Right now, three English teams are touring somewhere, while New Zealand, Sri Lanka, Australia, Bangladesh and others are playing cricket, either internationally or in their domestic competitions, keeping their eyes in. So, obviously, the planning of our regional competitions and their timings, effectiveness and usefulness are less than suiting the real purpose; to prepare for the ICC WT-20. In the meantime, the rest of the West Indies players, except those at the IPL; Chris Gayle (Kolkata Knight Riders), Dwayne Bravo (Mumbai Indians), Kieron Pollard (Mumbai Indians), Kemar Roach (Deccan Chargers), Dawyne Smith (Deccan Chargers) and Adrian Barath (Kings XI Punjab), are at home dozing away the time with club cricket, way below the standards required for the immediate future. Last week also saw the Zimbabweans finish their very short but informative tour, while I celebrated my 57th birthday. To have been born on The Ides of March; March 15; the same day that Gaius Julius Caesar was butchered by his "friends", they supposedly reciprocated the sentiment too, is confusing, invigorating and intriguing.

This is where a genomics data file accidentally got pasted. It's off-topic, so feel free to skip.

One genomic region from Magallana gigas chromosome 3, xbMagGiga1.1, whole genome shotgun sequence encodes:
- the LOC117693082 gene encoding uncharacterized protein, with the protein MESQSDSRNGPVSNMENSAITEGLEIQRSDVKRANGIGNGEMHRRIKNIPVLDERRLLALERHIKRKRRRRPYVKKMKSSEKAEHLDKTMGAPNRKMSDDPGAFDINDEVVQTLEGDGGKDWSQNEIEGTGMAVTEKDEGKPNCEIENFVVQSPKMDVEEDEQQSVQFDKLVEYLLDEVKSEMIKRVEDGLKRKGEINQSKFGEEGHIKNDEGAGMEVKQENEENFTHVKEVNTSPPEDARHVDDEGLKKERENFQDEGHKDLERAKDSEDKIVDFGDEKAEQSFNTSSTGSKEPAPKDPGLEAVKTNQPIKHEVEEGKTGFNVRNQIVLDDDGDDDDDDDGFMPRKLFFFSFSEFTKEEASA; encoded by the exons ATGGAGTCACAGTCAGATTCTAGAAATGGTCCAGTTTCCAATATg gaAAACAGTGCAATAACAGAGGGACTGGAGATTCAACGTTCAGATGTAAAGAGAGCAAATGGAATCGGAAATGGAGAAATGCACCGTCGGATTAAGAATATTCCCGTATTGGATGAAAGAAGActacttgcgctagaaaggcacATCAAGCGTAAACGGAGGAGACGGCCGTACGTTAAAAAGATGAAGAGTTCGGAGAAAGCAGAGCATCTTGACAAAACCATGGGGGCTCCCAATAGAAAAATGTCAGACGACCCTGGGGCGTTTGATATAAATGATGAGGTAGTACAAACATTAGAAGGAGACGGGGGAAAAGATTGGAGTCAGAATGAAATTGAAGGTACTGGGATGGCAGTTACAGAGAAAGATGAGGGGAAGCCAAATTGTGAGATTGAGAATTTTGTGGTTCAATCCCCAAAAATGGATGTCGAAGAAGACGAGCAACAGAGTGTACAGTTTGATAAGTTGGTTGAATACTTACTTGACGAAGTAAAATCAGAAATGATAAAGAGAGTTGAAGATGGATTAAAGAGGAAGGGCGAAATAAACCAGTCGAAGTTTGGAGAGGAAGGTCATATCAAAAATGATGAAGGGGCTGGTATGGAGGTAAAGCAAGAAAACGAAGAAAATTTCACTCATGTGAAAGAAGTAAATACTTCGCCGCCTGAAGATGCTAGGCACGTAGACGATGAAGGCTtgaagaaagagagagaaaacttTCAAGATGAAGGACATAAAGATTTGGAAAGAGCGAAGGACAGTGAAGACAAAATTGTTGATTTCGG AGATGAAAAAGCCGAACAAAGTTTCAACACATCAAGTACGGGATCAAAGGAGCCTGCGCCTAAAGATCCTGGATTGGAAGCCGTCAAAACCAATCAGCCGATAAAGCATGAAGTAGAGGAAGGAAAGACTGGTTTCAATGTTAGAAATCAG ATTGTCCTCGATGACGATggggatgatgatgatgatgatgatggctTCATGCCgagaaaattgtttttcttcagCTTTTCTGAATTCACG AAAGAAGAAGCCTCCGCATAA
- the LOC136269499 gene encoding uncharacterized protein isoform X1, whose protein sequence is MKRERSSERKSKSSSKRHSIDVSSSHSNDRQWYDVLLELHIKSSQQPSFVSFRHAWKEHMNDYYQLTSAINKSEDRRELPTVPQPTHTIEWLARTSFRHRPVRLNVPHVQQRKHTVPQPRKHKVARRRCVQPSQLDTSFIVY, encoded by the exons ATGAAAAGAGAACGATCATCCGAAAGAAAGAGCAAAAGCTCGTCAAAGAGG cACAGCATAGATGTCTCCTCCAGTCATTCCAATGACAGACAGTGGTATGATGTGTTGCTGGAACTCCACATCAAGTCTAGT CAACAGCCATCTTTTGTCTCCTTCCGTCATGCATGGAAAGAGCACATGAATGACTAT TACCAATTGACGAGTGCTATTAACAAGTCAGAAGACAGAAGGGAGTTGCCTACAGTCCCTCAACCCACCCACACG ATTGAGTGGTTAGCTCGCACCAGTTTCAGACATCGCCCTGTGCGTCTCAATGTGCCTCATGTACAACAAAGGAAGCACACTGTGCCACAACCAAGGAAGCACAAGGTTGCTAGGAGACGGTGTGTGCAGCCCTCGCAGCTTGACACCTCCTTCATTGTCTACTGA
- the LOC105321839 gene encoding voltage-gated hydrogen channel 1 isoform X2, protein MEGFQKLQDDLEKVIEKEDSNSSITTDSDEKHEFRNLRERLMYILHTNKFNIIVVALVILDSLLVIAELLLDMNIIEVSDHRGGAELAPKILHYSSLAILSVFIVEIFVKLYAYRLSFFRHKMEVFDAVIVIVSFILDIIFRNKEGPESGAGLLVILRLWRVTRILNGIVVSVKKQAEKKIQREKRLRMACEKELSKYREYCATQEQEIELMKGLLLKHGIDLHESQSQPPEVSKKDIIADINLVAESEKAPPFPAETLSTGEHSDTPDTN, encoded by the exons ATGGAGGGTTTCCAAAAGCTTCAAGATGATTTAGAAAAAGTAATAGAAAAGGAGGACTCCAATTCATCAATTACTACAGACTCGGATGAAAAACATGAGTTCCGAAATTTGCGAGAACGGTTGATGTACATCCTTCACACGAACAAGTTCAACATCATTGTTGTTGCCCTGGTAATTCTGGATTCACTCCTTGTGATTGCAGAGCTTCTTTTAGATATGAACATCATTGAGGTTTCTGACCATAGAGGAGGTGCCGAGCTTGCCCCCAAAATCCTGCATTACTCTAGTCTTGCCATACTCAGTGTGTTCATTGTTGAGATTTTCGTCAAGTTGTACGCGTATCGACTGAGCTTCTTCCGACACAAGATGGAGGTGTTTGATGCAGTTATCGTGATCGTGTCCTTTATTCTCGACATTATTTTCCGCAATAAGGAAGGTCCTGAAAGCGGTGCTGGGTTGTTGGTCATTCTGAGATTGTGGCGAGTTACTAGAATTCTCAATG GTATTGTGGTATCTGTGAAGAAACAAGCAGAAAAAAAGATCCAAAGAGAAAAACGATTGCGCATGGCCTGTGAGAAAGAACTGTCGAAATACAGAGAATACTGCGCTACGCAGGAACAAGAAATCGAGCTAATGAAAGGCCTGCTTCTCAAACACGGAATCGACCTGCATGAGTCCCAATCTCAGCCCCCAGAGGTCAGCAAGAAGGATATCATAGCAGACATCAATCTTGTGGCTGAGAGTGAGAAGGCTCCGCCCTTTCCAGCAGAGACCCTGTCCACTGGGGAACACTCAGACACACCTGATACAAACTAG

It just goes to show how one's station in life could be considered, especially from so-called "friends." Despite this initial overview, I count myself very fortunate indeed to have been able to survive the stuff that I have, and yet to be still here, ticking like a smooth Seiko Kinetic. I have made so many life comebacks, having survived so many very extreme, adverse and dangerous sets of external stimuli, that I count myself akin to Dracula; "un-deadable"! West Indies did not achieve in West Indies also did come back, against Zimbabwe, in a way, but to have No 8 ranked team beat No 10 ranked team is no real achievement. The achievement would have been, could nearly have been, to have the opposite happen. It really nearly did! West Indies captain, Chris Gayle was, correctly, noted as the Man of the Series, with 273 runs from his five ODI innings, an average of 54.6 and a healthy strike rate; 94 per cent. His power and dominance should have inspired the rest of his team, but that did not happen either.